Benefits of Virtualization

The benefits of virtualization are obvious: Instead of having just one application per server, you can now run several guest Operating Systems and a handful of applications with the same physical hardware. That’s right, virtualization can bring you so much more for your money! Hardware Independence and VM portability So what enables a virtual machine to be portable across physical machines running the same hypervisor? As said, every virtual machine has its own virtual hardware. So the guest operating system loaded on a VM is only aware of this hardware configuration and not the physical server’s. In other words, a VM is completely hardware independent. It means that the operation… Read More

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Create New Root/Administrator User on VMWare ESX

To add a user to the Users Table. Log in to the host using the vSphere Client, using the root userid. Click the Local Users & Groups tab and click Users. Right-click anywhere in the Users table and click Add to open the Add New User dialog. Enter a login name, a user name, and a password.Note: The vSphere Client automatically assigns the next available UID to the user on the ESX host. You can over-write the populated field. Create a password that meets the length and complexity requirements. However, the ESX host checks for password compliance only if you have switched to the pam_passwdqc.so plug-in for authentication. The password settings in… Read More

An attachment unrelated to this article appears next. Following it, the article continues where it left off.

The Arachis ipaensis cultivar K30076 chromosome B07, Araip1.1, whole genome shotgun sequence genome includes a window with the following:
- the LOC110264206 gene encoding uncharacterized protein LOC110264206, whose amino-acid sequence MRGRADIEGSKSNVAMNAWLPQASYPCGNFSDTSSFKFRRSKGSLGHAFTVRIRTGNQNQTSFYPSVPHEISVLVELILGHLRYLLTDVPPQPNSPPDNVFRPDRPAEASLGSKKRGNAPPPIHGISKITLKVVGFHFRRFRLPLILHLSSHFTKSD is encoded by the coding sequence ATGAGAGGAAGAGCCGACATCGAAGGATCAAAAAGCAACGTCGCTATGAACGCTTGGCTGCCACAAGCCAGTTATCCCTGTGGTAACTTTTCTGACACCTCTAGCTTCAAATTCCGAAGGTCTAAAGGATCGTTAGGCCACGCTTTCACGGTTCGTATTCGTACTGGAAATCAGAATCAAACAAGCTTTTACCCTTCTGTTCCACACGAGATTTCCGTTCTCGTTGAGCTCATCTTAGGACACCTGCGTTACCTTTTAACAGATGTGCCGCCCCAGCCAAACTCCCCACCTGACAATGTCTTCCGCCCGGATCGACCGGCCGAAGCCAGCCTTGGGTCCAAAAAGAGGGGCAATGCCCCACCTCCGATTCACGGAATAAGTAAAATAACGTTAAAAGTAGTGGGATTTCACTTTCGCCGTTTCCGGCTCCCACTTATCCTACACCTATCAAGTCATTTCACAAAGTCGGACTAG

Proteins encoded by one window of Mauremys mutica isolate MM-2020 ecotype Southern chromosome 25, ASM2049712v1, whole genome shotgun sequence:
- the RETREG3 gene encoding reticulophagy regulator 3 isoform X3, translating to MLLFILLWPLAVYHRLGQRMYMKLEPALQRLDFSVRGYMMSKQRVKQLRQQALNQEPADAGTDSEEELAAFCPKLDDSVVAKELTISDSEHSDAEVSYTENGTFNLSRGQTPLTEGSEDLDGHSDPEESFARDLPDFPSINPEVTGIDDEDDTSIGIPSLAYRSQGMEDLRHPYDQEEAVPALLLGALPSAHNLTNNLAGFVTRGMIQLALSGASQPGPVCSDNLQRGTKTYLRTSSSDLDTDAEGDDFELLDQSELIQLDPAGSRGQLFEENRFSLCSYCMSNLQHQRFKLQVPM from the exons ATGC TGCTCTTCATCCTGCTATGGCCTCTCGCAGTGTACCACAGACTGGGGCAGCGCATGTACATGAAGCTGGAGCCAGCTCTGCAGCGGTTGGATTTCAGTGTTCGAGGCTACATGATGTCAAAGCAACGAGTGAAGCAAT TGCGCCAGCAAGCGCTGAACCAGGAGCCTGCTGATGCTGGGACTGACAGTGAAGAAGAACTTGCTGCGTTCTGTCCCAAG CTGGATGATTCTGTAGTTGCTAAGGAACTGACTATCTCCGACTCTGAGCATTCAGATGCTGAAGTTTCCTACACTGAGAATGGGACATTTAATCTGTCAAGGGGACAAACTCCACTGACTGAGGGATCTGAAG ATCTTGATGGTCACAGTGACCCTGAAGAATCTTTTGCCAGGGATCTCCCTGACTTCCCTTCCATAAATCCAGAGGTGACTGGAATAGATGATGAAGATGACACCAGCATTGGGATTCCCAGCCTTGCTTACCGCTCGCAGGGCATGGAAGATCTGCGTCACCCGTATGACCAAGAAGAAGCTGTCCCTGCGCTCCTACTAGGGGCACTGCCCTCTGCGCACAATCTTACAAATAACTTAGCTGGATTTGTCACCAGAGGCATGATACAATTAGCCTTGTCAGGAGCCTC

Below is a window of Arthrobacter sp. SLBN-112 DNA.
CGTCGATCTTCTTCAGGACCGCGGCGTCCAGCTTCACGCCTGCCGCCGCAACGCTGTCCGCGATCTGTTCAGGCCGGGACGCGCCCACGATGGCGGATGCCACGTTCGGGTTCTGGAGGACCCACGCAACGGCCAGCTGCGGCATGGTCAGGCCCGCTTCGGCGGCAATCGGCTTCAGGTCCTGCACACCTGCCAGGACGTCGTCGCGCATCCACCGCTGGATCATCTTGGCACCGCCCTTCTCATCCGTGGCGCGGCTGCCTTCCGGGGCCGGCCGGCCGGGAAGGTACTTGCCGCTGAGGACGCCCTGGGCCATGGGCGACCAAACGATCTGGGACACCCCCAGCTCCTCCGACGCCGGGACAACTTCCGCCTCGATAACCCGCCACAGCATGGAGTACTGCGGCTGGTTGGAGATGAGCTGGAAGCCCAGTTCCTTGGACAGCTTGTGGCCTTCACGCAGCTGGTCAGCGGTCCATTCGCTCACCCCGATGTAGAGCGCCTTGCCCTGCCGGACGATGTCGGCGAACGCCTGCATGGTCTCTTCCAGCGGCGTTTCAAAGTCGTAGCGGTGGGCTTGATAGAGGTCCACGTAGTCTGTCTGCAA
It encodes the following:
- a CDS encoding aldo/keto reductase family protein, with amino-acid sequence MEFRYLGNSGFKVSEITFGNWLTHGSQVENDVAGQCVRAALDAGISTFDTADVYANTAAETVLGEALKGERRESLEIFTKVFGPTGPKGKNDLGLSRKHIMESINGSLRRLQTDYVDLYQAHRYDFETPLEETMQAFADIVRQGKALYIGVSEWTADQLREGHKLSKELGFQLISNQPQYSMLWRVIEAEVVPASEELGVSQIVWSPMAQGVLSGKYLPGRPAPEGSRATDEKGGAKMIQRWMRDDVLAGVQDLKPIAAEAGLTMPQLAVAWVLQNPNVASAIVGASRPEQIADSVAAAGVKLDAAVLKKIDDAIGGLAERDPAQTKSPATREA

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Configuring Raw Disk Mappings in VMWare ESX

To configure a local device as an RDM disk: Open an SSH session to the ESXi/ESX host. List the disks that are attached to the ESXi host, use the command: # ls -l /vmfs/devices/disks From the list, identify the local device you want to configure as an RDM and copy the device name. Note: The device name will likely be prefixed with t10. and look similar to: t10.F405E46494C4540046F455B64787D285941707D203F45765 To configure the device as an RDM and output the RDM pointer file to your chosen destination, run the command: # vmkfstools -z /vmfs/devices/disks/<diskname> /vmfs/volumes/<datastorename>/<vmfolder>/<vmname>.vmdk For Example: # vmkfstools -z /vmfs/devices/disks/t10.F405E46494C4540046F455B64787D285941707D203F45765 /vmfs/volumes/Datastore2/localrdm1/localrdm1.vmdk Note: The size of the newly created RDM pointer file appears… Read More

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